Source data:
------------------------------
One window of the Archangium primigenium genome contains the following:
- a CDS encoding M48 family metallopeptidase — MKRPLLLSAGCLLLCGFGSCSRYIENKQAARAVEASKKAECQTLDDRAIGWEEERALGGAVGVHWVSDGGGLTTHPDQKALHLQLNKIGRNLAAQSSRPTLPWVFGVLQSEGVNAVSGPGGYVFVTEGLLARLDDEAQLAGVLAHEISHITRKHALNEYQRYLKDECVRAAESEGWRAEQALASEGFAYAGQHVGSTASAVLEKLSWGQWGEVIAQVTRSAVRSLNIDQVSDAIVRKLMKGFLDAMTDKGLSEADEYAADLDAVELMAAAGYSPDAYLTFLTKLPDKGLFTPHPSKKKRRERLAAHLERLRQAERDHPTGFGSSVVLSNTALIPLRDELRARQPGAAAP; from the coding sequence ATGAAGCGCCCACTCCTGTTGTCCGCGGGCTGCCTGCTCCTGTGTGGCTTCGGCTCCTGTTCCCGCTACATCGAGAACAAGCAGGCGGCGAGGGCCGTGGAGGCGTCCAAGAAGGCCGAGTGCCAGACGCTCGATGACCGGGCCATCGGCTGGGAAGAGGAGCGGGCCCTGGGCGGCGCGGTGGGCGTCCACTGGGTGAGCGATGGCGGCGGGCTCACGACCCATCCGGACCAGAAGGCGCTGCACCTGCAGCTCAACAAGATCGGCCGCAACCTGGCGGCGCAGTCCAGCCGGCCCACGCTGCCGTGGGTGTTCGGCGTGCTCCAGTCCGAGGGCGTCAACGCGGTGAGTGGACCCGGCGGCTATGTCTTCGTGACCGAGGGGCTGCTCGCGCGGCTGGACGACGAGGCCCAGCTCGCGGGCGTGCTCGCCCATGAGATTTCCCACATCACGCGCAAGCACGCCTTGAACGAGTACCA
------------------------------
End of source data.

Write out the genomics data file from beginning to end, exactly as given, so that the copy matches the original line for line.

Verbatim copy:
One window of the Archangium primigenium genome contains the following:
- a CDS encoding M48 family metallopeptidase — MKRPLLLSAGCLLLCGFGSCSRYIENKQAARAVEASKKAECQTLDDRAIGWEEERALGGAVGVHWVSDGGGLTTHPDQKALHLQLNKIGRNLAAQSSRPTLPWVFGVLQSEGVNAVSGPGGYVFVTEGLLARLDDEAQLAGVLAHEISHITRKHALNEYQRYLKDECVRAAESEGWRAEQALASEGFAYAGQHVGSTASAVLEKLSWGQWGEVIAQVTRSAVRSLNIDQVSDAIVRKLMKGFLDAMTDKGLSEADEYAADLDAVELMAAAGYSPDAYLTFLTKLPDKGLFTPHPSKKKRRERLAAHLERLRQAERDHPTGFGSSVVLSNTALIPLRDELRARQPGAAAP; from the coding sequence ATGAAGCGCCCACTCCTGTTGTCCGCGGGCTGCCTGCTCCTGTGTGGCTTCGGCTCCTGTTCCCGCTACATCGAGAACAAGCAGGCGGCGAGGGCCGTGGAGGCGTCCAAGAAGGCCGAGTGCCAGACGCTCGATGACCGGGCCATCGGCTGGGAAGAGGAGCGGGCCCTGGGCGGCGCGGTGGGCGTCCACTGGGTGAGCGATGGCGGCGGGCTCACGACCCATCCGGACCAGAAGGCGCTGCACCTGCAGCTCAACAAGATCGGCCGCAACCTGGCGGCGCAGTCCAGCCGGCCCACGCTGCCGTGGGTGTTCGGCGTGCTCCAGTCCGAGGGCGTCAACGCGGTGAGTGGACCCGGCGGCTATGTCTTCGTGACCGAGGGGCTGCTCGCGCGGCTGGACGACGAGGCCCAGCTCGCGGGCGTGCTCGCCCATGAGATTTCCCACATCACGCGCAAGCACGCCTTGAACGAGTACCA